IS 2190: 1992 "Code of practice for selection, installation, and maintenance of portable first aid fire extinguishers (third version)" provides specifics on maintenance. This standard was initially published in 1962, and it has been amended four times since then: in 1972, 1976, and 1985. It is currently in revision phase IV which is expected to be completed in 1996.
First aid equipment used by firefighters includes bandages, splints, and other medical supplies that may help people who have been injured in fires. Firefighters use these items to treat people who might otherwise die from their injuries. The type of first aid equipment used by firefighters is usually determined by the severity of the injuries that they expect to find. Smaller departments may not have enough resources to provide every type of equipment so they will usually specify what they need. Larger departments may have special facilities where injured persons can be taken for treatment by paramedics or others.
In addition to medical supplies, firefighters often use tools that are designed specifically for moving heavy objects or making tight spots more accessible. These tools include hydraulic jacks, telescoping poles, and cranes. They may also use sledgehammers, axes, and machetes to destroy dangerous materials such as chemicals or wood.
Finally, firefighters may need information about the scene to determine how to proceed safely.
The selection and positioning of Australian Standard (AS) 2444 Portable Fire Extinguishers and Fire Blankets will give extensive and particular information. The main factors to be considered are type, size and material of extinguisher; location of discharge orifice; method of activation. Additional requirements include identification of responsible person and indication of weight limit.
The quality of an AS 2444 extinguisher is indicated by its rating which is found on the side of the container. There are three ratings: A, B and C. An A-rated extinguisher will put out a burning liquid or vapour up to 50 meters away from the source of fire. A B-rated extinguisher will do so up to 20 meters. A C-rated extinguisher will put out smoke but not burnable liquids or vapours. It should be noted that an A-rated extinguisher is sufficient to control fires caused by burning batteries or cables.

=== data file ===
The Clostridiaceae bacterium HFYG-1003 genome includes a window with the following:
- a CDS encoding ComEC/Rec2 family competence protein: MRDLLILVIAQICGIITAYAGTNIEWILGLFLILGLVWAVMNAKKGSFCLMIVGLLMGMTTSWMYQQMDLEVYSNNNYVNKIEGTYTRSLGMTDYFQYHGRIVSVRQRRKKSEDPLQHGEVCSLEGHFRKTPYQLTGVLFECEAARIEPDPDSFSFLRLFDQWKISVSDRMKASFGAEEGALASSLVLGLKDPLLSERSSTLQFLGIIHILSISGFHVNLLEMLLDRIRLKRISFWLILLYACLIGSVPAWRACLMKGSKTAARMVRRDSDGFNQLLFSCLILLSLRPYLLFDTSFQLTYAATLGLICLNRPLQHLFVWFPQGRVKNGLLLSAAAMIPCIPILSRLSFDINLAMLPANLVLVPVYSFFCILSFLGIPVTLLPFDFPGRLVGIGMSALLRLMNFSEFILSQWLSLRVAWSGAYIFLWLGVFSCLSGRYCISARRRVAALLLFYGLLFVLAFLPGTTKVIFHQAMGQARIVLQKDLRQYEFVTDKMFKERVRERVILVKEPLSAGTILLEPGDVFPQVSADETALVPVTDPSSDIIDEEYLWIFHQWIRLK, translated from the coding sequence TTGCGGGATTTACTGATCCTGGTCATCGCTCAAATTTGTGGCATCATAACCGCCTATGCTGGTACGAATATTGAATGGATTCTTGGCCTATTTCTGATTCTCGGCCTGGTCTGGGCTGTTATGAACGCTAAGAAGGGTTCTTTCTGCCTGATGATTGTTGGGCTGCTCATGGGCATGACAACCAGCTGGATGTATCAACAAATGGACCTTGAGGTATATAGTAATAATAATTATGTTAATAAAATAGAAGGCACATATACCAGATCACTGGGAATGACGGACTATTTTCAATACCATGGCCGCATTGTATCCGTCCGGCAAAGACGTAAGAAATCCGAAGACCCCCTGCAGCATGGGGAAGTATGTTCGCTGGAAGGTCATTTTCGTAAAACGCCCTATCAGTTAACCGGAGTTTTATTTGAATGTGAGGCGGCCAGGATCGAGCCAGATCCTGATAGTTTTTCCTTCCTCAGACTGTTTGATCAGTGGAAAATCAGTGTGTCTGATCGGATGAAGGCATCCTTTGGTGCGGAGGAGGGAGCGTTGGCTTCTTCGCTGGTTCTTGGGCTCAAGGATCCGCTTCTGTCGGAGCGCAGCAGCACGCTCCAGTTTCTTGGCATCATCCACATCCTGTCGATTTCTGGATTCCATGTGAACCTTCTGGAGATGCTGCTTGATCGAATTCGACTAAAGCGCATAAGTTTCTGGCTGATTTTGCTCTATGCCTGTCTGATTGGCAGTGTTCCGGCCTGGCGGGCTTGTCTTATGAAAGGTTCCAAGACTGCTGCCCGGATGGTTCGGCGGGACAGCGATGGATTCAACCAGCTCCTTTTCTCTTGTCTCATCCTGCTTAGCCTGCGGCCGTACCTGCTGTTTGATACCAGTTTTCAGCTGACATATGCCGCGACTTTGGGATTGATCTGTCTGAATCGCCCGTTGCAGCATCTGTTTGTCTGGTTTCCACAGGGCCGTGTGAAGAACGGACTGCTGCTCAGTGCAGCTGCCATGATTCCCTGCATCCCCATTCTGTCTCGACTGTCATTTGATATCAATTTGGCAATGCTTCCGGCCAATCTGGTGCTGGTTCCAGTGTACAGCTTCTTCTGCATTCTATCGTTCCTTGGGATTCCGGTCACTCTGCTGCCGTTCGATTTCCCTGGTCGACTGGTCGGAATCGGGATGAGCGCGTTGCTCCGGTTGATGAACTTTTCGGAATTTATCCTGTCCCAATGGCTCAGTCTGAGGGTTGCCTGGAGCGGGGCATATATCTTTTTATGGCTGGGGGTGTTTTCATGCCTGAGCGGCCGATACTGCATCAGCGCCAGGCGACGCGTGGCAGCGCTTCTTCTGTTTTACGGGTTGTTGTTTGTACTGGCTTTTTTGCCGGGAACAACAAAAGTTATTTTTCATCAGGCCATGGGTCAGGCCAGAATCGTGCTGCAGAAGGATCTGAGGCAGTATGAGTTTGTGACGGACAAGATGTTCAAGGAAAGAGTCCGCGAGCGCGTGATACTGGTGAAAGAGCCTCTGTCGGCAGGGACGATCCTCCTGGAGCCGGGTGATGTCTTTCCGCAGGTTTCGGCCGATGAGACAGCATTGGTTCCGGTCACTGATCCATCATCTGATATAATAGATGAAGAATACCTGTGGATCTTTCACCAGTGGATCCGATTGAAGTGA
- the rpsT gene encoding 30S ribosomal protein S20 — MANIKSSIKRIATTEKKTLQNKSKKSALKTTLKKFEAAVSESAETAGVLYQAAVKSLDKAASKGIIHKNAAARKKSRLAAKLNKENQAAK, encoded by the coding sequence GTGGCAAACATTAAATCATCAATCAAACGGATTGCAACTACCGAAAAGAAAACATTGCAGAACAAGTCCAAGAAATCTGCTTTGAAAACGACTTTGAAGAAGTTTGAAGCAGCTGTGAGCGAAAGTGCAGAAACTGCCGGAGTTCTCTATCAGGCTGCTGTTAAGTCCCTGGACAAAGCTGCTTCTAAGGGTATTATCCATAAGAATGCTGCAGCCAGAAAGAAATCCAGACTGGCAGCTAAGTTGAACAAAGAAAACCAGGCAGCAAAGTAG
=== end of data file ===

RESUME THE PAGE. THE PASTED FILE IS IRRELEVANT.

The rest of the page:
Fire blankets are rectangular, heavy-duty aluminum foil sheets with water-resistant adhesive strips on one or both long edges. They can be used to smother hot spots in furniture or carpeting without spreading other fire hazards such as cigarettes or candles. The fire blanket must not be torn, folded, or stretched beyond its original width or length.
BIS has developed over 150 standards for fire safety in buildings and firefighting equipment and systems, the most important of which are: Code of practice for fire safety in buildings (IS 1641 to IS 1646), electrical generating and distributing stations (IS 3034), cotton textile mills (IS 3079), and rubber and plastic (IS 11457). Other relevant codes include: Fire protection systems (ISO 12407) and Fire alarm systems (NFPA 72).
These codes can be found online at www.bis.gov.uk.
In addition, the British Standards Institution has produced a number of guides for businesses wishing to improve their fire safety measures. These include: A guide to fire safety in small businesses (BS EN 14042) which provides advice on how to prevent fire spreading and maintain safe distances between objects at risk from fire; A guide to fire safety in offices (BS EN 14051) which covers issues such as fitting smoke alarms and maintaining fire exits and fire barriers; And a guide to fire safety in factories (BS EN 14052) which focuses on ensuring that workers are aware of fire risks and have taken appropriate precautions.
According to the National Fire Protection Association's (NFPA) fire code, commercial, industrial, and residential buildings must have fire extinguishers and other forms of fire protection equipment on hand. These items include fire alarms with working batteries, fire doors, fire-resistant construction, and smoke detectors.
Fire extinguishers use water, carbon dioxide, halons, or other agents to put out fires. They should always be available in all work areas, including storage rooms and vehicles.
Building owners and managers should also take steps to prevent the spread of fire, such as installing fire stops in walls and floors and maintaining them properly. The use of smoke detectors is also very important in keeping people alive if there is a fire inside the building.
There are three main types of fire extinguishers: dry chemical, wet chemical, and powder. Each type has its advantages and disadvantages. Dry chemical extinguishers contain a flammable liquid that evaporates quickly when exposed to heat, which allows firefighters to put out small fires with only one chemical charge. Wet chemical extinguishers work better for large fires because they contain a more effective amount of water. Powder extinguishers are the most effective tool for putting out deep fryer oil fires or grease traps.